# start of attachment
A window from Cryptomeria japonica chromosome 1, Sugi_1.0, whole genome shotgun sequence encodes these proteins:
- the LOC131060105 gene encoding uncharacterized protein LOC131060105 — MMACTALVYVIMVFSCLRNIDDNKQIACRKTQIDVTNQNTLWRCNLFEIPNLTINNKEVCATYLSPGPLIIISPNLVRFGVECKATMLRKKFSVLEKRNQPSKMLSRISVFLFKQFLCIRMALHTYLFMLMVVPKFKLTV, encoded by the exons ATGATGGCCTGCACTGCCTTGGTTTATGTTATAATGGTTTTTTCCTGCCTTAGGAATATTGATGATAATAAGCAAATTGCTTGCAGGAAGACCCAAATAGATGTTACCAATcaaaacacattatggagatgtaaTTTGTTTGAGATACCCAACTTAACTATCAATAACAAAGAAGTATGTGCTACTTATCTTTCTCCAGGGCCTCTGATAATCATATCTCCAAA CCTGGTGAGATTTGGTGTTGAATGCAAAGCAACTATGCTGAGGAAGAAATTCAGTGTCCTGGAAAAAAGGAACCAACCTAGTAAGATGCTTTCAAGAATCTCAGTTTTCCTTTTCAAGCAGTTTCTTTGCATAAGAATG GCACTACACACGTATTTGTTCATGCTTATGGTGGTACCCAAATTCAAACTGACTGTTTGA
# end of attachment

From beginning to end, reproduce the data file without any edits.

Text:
A window from Cryptomeria japonica chromosome 1, Sugi_1.0, whole genome shotgun sequence encodes these proteins:
- the LOC131060105 gene encoding uncharacterized protein LOC131060105 — MMACTALVYVIMVFSCLRNIDDNKQIACRKTQIDVTNQNTLWRCNLFEIPNLTINNKEVCATYLSPGPLIIISPNLVRFGVECKATMLRKKFSVLEKRNQPSKMLSRISVFLFKQFLCIRMALHTYLFMLMVVPKFKLTV, encoded by the exons ATGATGGCCTGCACTGCCTTGGTTTATGTTATAATGGTTTTTTCCTGCCTTAGGAATATTGATGATAATAAGCAAATTGCTTGCAGGAAGACCCAAATAGATGTTACCAATcaaaacacattatggagatgtaaTTTGTTTGAGATACCCAACTTAACTATCAATAACAAAGAAGTATGTGCTACTTATCTTTCTCCAGGGCCTCTGATAATCATATCTCCAAA CCTGGTGAGATTTGGTGTTGAATGCAAAGCAACTATGCTGAGGAAGAAATTCAGTGTCCTGGAAAAAAGGAACCAACCTAGTAAGATGCTTTCAAGAATCTCAGTTTTCCTTTTCAAGCAGTTTCTTTGCATAAGAATG GCACTACACACGTATTTGTTCATGCTTATGGTGGTACCCAAATTCAAACTGACTGTTTGA